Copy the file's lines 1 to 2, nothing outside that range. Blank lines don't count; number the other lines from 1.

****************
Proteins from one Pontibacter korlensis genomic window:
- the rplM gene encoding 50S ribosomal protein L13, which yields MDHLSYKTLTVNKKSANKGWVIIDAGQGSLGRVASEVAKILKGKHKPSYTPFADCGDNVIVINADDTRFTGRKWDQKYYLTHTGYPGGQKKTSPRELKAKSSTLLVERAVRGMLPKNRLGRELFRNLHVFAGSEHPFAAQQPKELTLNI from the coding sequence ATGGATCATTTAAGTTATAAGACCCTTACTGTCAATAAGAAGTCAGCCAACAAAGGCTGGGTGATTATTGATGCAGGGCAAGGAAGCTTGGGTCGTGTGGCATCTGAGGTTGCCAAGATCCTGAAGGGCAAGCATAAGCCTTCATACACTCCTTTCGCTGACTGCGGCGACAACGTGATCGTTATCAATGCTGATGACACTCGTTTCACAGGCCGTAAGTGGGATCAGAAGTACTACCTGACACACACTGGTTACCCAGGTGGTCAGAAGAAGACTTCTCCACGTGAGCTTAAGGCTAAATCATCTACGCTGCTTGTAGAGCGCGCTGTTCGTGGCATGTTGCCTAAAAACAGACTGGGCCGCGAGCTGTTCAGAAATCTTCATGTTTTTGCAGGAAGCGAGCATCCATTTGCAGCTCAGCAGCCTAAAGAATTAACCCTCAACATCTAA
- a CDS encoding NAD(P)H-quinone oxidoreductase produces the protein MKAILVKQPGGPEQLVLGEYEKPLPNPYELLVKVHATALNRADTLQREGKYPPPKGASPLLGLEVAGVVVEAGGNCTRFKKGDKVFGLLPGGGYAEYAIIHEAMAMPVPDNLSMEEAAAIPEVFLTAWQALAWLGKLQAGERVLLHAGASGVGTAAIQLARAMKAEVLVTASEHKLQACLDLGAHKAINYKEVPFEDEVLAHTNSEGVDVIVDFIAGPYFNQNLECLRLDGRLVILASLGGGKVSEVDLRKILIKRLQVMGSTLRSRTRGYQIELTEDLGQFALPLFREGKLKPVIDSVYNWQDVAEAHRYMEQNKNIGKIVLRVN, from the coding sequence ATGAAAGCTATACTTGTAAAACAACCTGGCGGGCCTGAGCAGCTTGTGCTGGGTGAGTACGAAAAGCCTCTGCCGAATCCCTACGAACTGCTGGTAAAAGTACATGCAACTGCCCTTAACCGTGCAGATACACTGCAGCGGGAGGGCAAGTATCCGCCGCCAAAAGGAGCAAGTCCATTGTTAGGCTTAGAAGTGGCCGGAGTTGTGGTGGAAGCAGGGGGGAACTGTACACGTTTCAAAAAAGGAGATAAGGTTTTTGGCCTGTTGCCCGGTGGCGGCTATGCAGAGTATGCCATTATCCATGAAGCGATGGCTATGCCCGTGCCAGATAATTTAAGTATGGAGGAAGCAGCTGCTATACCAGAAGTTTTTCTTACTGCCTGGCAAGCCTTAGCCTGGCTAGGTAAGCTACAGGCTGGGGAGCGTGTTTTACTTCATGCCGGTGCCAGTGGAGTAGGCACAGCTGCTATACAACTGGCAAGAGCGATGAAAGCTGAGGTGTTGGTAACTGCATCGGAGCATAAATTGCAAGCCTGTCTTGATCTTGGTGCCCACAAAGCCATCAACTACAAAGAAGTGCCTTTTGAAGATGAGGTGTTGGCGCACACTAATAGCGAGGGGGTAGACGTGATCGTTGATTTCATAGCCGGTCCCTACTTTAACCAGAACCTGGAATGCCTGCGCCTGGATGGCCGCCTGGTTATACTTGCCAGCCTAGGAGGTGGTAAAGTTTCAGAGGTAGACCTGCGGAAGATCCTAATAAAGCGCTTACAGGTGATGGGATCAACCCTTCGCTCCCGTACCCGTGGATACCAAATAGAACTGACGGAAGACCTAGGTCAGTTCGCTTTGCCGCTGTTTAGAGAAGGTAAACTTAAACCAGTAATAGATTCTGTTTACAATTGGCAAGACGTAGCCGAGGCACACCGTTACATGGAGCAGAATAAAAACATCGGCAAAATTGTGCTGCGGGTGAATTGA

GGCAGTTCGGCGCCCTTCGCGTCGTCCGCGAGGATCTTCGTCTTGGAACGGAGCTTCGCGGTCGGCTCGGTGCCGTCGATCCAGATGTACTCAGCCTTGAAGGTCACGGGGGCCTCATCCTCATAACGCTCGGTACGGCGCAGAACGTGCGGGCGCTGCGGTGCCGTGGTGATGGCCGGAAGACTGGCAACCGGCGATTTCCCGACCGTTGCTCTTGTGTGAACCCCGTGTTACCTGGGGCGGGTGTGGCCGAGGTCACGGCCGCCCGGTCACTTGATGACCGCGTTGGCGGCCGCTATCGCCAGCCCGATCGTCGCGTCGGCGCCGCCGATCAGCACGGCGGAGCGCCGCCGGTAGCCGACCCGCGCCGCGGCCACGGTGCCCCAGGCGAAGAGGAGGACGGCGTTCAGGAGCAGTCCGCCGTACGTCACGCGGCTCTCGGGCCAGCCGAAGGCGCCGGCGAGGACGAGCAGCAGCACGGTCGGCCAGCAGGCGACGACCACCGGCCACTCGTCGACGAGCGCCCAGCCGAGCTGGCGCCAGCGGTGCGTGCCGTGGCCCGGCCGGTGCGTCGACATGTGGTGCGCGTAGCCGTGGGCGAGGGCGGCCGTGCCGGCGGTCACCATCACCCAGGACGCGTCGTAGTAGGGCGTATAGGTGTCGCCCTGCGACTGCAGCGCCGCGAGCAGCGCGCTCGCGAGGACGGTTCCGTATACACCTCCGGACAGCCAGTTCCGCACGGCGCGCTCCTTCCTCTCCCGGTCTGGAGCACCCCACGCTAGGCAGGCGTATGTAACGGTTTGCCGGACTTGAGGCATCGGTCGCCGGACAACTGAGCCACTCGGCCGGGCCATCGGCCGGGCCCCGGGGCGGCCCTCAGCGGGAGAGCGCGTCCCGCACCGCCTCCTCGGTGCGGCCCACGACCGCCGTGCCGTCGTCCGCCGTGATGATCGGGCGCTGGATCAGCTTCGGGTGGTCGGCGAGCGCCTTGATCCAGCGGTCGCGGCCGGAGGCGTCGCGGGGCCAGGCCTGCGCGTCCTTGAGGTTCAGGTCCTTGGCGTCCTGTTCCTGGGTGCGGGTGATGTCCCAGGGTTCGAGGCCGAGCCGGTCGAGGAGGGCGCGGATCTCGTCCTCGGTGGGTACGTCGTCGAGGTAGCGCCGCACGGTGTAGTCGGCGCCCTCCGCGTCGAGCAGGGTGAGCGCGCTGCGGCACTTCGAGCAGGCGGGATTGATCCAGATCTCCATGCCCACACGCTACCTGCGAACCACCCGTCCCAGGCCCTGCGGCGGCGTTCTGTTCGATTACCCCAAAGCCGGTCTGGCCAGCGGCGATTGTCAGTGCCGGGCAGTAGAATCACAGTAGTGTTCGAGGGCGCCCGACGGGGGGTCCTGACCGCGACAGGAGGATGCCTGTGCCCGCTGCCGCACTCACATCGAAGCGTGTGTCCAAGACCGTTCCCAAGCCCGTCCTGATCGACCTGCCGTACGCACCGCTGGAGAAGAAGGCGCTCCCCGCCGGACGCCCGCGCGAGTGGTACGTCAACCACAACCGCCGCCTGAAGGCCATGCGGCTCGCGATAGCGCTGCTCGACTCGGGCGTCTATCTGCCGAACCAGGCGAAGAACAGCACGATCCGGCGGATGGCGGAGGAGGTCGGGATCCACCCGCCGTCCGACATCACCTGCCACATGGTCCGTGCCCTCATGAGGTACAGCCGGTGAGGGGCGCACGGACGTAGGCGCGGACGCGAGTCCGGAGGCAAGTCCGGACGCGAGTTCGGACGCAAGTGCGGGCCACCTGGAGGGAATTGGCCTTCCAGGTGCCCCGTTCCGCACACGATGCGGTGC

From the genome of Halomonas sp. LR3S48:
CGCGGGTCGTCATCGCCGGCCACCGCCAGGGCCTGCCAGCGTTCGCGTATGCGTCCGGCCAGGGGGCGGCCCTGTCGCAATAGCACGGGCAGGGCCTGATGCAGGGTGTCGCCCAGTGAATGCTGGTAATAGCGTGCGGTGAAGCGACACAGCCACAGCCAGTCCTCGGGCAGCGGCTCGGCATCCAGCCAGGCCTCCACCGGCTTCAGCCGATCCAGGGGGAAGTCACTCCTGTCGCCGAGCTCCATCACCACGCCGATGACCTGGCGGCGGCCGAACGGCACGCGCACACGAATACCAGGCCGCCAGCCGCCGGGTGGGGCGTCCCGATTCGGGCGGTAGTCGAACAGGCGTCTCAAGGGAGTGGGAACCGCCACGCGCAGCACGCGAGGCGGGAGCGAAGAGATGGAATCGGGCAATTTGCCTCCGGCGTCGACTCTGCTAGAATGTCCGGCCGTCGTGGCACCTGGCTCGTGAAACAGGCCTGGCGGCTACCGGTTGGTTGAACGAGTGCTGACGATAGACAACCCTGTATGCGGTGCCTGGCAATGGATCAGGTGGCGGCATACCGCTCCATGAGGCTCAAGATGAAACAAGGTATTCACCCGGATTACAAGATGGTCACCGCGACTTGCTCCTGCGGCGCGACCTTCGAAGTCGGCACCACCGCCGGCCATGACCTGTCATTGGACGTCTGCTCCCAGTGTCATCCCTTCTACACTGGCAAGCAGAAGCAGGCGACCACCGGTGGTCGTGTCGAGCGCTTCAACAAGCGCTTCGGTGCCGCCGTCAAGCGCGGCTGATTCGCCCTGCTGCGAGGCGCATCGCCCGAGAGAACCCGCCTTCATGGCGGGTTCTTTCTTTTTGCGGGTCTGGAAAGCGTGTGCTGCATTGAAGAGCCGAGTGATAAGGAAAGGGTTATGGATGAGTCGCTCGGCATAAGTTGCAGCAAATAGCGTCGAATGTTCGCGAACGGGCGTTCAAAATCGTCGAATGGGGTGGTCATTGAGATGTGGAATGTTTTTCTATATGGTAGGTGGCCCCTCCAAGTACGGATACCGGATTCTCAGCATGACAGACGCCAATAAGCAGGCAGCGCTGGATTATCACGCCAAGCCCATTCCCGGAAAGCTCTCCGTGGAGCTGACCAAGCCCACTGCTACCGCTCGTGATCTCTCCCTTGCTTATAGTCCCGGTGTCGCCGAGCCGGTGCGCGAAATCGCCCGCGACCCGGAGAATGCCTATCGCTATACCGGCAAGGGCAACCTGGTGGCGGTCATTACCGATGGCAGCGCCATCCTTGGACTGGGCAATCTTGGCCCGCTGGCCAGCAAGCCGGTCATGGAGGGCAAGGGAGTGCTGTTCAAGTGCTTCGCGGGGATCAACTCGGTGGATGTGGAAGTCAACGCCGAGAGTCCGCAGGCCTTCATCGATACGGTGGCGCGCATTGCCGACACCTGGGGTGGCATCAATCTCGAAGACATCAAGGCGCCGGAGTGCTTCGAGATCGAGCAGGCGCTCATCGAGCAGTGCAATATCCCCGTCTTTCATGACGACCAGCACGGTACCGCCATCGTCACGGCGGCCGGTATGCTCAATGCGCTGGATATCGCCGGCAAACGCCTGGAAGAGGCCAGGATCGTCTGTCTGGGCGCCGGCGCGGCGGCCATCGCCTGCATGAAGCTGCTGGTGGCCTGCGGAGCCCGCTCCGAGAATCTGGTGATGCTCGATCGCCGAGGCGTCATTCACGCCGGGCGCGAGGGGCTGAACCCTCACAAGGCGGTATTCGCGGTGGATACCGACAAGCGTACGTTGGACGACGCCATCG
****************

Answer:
Proteins from one Pontibacter korlensis genomic window:
- the rplM gene encoding 50S ribosomal protein L13, which yields MDHLSYKTLTVNKKSANKGWVIIDAGQGSLGRVASEVAKILKGKHKPSYTPFADCGDNVIVINADDTRFTGRKWDQKYYLTHTGYPGGQKKTSPRELKAKSSTLLVERAVRGMLPKNRLGRELFRNLHVFAGSEHPFAAQQPKELTLNI from the coding sequence ATGGATCATTTAAGTTATAAGACCCTTACTGTCAATAAGAAGTCAGCCAACAAAGGCTGGGTGATTATTGATGCAGGGCAAGGAAGCTTGGGTCGTGTGGCATCTGAGGTTGCCAAGATCCTGAAGGGCAAGCATAAGCCTTCATACACTCCTTTCGCTGACTGCGGCGACAACGTGATCGTTATCAATGCTGATGACACTCGTTTCACAGGCCGTAAGTGGGATCAGAAGTACTACCTGACACACACTGGTTACCCAGGTGGTCAGAAGAAGACTTCTCCACGTGAGCTTAAGGCTAAATCATCTACGCTGCTTGTAGAGCGCGCTGTTCGTGGCATGTTGCCTAAAAACAGACTGGGCCGCGAGCTGTTCAGAAATCTTCATGTTTTTGCAGGAAGCGAGCATCCATTTGCAGCTCAGCAGCCTAAAGAATTAACCCTCAACATCTAA